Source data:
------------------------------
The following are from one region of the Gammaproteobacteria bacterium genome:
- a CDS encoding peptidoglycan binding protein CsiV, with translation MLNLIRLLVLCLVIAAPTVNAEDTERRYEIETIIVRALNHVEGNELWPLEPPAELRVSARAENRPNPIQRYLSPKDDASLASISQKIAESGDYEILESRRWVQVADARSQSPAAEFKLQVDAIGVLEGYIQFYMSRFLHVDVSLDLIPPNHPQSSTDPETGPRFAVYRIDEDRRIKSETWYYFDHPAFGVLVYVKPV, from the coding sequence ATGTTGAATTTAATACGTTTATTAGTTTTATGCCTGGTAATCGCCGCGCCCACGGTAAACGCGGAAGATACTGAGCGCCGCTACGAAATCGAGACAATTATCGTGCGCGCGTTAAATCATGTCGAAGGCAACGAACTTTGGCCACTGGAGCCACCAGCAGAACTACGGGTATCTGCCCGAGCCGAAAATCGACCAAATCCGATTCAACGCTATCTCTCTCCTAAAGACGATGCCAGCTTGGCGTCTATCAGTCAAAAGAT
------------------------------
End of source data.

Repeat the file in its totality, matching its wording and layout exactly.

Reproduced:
The following are from one region of the Gammaproteobacteria bacterium genome:
- a CDS encoding peptidoglycan binding protein CsiV, with translation MLNLIRLLVLCLVIAAPTVNAEDTERRYEIETIIVRALNHVEGNELWPLEPPAELRVSARAENRPNPIQRYLSPKDDASLASISQKIAESGDYEILESRRWVQVADARSQSPAAEFKLQVDAIGVLEGYIQFYMSRFLHVDVSLDLIPPNHPQSSTDPETGPRFAVYRIDEDRRIKSETWYYFDHPAFGVLVYVKPV, from the coding sequence ATGTTGAATTTAATACGTTTATTAGTTTTATGCCTGGTAATCGCCGCGCCCACGGTAAACGCGGAAGATACTGAGCGCCGCTACGAAATCGAGACAATTATCGTGCGCGCGTTAAATCATGTCGAAGGCAACGAACTTTGGCCACTGGAGCCACCAGCAGAACTACGGGTATCTGCCCGAGCCGAAAATCGACCAAATCCGATTCAACGCTATCTCTCTCCTAAAGACGATGCCAGCTTGGCGTCTATCAGTCAAAAGAT